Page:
Friday, December 22, 2006

80% of child removals related to drug or alcohol abuse by family members

Child welfare issues explored
Substance abuse plays a major role
Yetter, Deborah. Louisville Courier-Journal, Sept. 16, 2006, pg. B1.

FRANKFORT, Ky. —– Eight out of 10 children removed from homes in Kentucky had lived with adults who were abusing drugs and alcohol.

And half of all cases investigated by state social workers involve drug or alcohol abuse.

Complaints of suspected child abuse or neglect rose to 61,000 in 2005 — up 14,000 from the previous year, with much of the increase related to substance abuse, said Tom Emberton Jr., Kentucky's commissioner for social services.

"It's a horrific problem," Emberton told a task force investigating Kentucky's child welfare system. "Substance abuse is our No. 1 issue."

Emberton said the department is considering additional programs to combat substance abuse to try to reduce caseloads and the number of children in state care — now about 7,000.

Also yesterday, three family court judges said the court system is straining under a growing number of abuse and neglect cases, many involving substance abuse.

Court budgets haven't kept up with the demand and community resources aimed at keeping families together — such as counseling and substance abuse treatment — are shrinking, Jefferson Family Court Judge Patricia Walker FitzGerald said.

She and two other family court judges who spoke yesterday — Larry Thompson of Pike County and Bruce Petrie of Boyle County — didn't provide numbers but agreed their work is increasing.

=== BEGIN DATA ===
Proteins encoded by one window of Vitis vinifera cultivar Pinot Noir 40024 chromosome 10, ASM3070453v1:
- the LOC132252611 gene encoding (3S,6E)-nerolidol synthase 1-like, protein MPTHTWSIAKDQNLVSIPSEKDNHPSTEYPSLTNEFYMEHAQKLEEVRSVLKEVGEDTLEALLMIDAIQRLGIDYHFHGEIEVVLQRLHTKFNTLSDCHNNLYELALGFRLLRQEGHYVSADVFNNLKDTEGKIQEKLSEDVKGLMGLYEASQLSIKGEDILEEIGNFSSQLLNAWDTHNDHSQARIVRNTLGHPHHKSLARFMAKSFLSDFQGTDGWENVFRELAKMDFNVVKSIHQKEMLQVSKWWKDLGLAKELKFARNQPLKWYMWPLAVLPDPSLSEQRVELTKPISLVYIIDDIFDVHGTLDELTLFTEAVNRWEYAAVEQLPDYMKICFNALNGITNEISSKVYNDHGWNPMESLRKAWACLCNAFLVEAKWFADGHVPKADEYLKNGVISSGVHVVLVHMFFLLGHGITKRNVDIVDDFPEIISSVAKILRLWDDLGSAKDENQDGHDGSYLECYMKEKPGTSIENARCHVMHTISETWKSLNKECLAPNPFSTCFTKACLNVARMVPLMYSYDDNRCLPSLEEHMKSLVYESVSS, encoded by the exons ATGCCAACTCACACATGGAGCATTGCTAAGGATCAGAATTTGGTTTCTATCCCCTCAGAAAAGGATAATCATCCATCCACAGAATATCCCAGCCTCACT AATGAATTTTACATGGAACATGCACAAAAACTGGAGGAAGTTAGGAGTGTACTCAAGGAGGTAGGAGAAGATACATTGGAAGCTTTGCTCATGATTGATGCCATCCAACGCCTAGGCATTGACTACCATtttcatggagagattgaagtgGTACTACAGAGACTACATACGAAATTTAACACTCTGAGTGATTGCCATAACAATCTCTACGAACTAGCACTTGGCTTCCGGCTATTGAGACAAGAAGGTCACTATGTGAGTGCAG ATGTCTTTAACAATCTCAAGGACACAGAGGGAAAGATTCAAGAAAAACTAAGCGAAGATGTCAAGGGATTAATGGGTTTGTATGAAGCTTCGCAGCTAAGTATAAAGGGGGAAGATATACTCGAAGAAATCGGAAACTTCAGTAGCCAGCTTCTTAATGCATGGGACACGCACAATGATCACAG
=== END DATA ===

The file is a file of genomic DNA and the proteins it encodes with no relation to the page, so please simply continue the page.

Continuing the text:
"Our case load is going up exponentially," FitzGerald said. "Our social service agencies are just strapped beyond belief."

The task force was created earlier this year after complaints about the child welfare system, including allegations that poor families are treated unfairly and state social workers and judges are too quick to remove children from troubled families and place them for adoption.

The goal is to identify problems and recommend solutions.

The judges said terminating parents' rights is a measure they use only when it appears there is no hope of returning the child safely home.

"That's the equivalent in my court of a death penalty case," Thompson said.

Several family members unhappy with state social service decisions attended yesterday, including Dawn Zabad of Louisville. She says she's concerned about delays in her effort to regain custody of her daughter, 15 months.

"I just want to be part of everything that's going on," she said.

Also present was a Lexington grandmother who held up a sign throughout the two-hour meeting protesting the state's decision to remove three grandchildren from her home.

Brenda Tipton said she was caring for the children after their mother lost custody because of drug abuse.

But in June 2005, a state social worker had them removed because Tipton allowed the mother to visit although she was supposed to have no contact with the children, Tipton said.

Tipton said she's promised she won't let that happen again but still can't regain custody. "I don't understand why they won't let these babies come home," she said of the children, 2 ½ -year -old twins and a 1 ½-year-old.

Emberton said he is aware of Tipton's case and has asked a member of his staff to see if there's anything his department can do.

"We've been in contact with her and are working with her," he said. "It's a difficult situation. Like many cases, there are some significant issues."

The task force is scheduled to meet next Oct. 19.


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